TV Review: How I Met Your Mother

November 19, 2013
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It’s been eight seasons since we first heard Bob Saget (never credited for some reason) begin a seemingly infinite account of how he met his wife and the mother of who must now be the most bored and anxious teenagers in the history of sitting on couches, but payday is upon us. The final season of the show How I Met Your Mother, its ninth, finally reached our eyeballs in September, and I, for one, couldn’t be more relieved. I’m not saying I dislike the disturbingly popular sitcom (a Brazilian once called me Barney Stinson for reasons I’m only vaguely proud of), but the creators are smart to finally bring on a finale before the show’s charm dies. HIMYM has teetered these past few seasons on the fault line of played-out gags, but I’m for once optimistic the finale will be worth the nine season wait.

Oh, you mean your mom?

Like most TV slobs around the planet, I was hooked on the show a couple episodes in. Somehow, that fated meeting of Ted and the mother seemed almost in sight, a testament to the jerks in the writing room playing with our feeble emotions. Ted’s plight was something most folks could relate to, and the New York City lifestyle of boozin’ didn’t seem too shabby either. We were charmed by Marshall and Lily’s romance, impressed by Robin’s surprise badassery, and of course jealous of Barney’s impossibly photogenic, sexually explicit, romp of a late-twenties life. In short, the cast, story, and Saget’s gooshy narration swayed us. No shame, guys, it happens to the best of us.

But as the years passed, some of the charm of the show waned. This could be a result of the characters aging – this tends to make life a whole lot less awesome – or just the writers running out of ridiculous situations and trying to insert said nonsense into a world they’d made too serious. I mean, there were still great moments, like the time robots fought wrestlers, when Marshall recounted the best burger in NYC (not Corner Bistro you tourists), that moment where Barney’s scuba plan made the rest of the gang look dumb, and every time Lily got real hot and heavy and showed her true deviant colors (she’s the one in the gorilla suit, you guys).

How I met yo mama

And of course, there were the sad moments. I’d say that once the show got going, the poignant parts of the story outmatched the comedy. Barney meeting his father for the first time gave us a look at the insecurities of a womanizer. Lily and Marshall deciding to have a child, which was pretty awesome (middle name… Wait For It… biggest callback in the series). Remember when Ted got left at the altar by Sarah Chalke? Bummer. And Barney and Robin’s failed romance was simply good television (they had to go mess that up in a super-long arc involving Barney’s wedding plans). Watching these characters face challenges and then get into some ridiculous situation has been a pleasure, not always inciting a belly laugh, but relatable and mostly entertaining.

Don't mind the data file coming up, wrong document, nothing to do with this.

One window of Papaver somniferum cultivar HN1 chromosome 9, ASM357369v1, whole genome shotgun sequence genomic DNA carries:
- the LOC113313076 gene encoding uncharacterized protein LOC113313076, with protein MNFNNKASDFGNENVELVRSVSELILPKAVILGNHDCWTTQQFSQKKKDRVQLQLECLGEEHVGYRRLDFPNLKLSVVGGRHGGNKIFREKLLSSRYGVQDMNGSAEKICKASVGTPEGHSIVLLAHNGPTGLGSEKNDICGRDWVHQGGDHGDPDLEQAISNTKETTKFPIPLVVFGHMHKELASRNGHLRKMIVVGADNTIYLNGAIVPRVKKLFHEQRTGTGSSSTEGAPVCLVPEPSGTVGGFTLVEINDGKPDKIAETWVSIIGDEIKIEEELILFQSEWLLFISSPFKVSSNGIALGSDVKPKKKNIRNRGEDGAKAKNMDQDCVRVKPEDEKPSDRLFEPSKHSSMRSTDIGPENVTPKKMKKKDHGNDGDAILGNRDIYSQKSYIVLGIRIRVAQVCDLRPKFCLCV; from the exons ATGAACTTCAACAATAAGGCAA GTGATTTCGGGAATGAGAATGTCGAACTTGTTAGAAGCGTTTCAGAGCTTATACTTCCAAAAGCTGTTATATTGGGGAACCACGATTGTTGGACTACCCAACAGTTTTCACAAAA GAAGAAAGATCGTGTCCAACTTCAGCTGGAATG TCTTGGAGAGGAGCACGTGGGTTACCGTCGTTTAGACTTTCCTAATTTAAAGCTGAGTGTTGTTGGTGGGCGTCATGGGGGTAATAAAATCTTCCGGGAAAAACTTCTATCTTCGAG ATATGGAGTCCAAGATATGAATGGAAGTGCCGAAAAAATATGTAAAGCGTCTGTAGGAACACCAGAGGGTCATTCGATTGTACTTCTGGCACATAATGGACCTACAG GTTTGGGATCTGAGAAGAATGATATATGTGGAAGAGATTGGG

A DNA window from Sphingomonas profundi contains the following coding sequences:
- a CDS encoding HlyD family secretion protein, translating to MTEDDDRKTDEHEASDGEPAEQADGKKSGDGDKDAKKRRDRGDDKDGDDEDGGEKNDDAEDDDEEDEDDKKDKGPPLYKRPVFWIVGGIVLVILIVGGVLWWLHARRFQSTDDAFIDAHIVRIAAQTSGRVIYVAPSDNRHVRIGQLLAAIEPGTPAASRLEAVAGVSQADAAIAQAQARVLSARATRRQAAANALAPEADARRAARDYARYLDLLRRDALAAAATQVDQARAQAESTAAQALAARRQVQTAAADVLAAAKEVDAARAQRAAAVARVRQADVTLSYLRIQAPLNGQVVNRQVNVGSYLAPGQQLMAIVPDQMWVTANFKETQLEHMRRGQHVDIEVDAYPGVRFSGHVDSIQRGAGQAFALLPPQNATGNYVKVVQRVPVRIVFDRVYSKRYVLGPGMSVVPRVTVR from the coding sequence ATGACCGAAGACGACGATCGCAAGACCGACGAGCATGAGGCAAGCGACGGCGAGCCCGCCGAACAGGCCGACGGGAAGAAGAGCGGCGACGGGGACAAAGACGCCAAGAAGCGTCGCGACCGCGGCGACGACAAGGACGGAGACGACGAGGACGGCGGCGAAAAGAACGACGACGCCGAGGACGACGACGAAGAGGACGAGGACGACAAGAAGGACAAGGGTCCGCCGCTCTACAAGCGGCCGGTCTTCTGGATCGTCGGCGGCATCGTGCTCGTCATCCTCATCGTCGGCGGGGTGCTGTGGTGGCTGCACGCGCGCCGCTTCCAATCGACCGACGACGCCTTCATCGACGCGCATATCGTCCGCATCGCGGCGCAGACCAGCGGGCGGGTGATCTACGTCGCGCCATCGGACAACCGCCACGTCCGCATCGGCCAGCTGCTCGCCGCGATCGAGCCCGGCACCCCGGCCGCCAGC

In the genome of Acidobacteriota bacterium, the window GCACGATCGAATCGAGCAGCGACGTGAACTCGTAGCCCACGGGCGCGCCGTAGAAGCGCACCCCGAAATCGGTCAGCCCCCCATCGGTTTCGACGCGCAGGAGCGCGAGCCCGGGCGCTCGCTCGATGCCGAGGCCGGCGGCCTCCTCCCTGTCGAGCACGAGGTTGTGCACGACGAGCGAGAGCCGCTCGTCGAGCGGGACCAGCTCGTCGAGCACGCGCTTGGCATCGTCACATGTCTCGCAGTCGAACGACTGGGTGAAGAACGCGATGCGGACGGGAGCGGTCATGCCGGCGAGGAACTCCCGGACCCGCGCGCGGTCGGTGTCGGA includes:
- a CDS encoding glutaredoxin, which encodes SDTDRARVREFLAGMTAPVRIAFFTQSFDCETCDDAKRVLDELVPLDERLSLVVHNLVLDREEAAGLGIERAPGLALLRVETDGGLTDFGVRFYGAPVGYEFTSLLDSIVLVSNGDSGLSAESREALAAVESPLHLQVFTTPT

Last season, though, the show creators finally gave a glimpse of what viewers have all been eagerly anticipating, the identity of the alleged mother. Cristin Milioti joins the cast this season, and from her background in musical theater and a damn good episode of 30 Rock, it seems the role of the mother is in good hands. And according to the creators, the entire final run will take place over the weekend of Barney and Robin’s wedding, as well as in likely way too many flashbacks. We have a lot of cringing to do, though, before Ted and the mother meet, as Robin and Barney are probably gonna have some quarrels (here’s hoping Ted doesn’t do too many stupid things, the writers should know they are out of gas here), and Marshall and Lily need to tackle Marshall’s decision to be a judge in the face of Lily’s moving to Italy. That’s gonna suck. So, whether or not the writers will be able to pull real human laughs out of a cast that’s probably a bit tired of the act now, there’ll be some TV worth watching.

My conclusion, if I have to make one, or at least my hope, is that the final season will try and find the original charm of the series. Like, some real heart-wrenching romance and shit, and also Barney doing something awesome. The show was really satisfying when there was that balance of romantic business and nonsense, and when each character had to face a problem and come out giggling (with us in tow). And with one season left, the writers can really tease that final meeting of Ted and the mother as much as they want, the hope being that their priority is still overall quality and not senselessly throwing in cliffhangers. We want to care, and for a few seasons previous it’s been that much harder to do so. No doubt Cristin Milioti will be awesome, let’s see if the rest of the cast and crew can get their golden age back.

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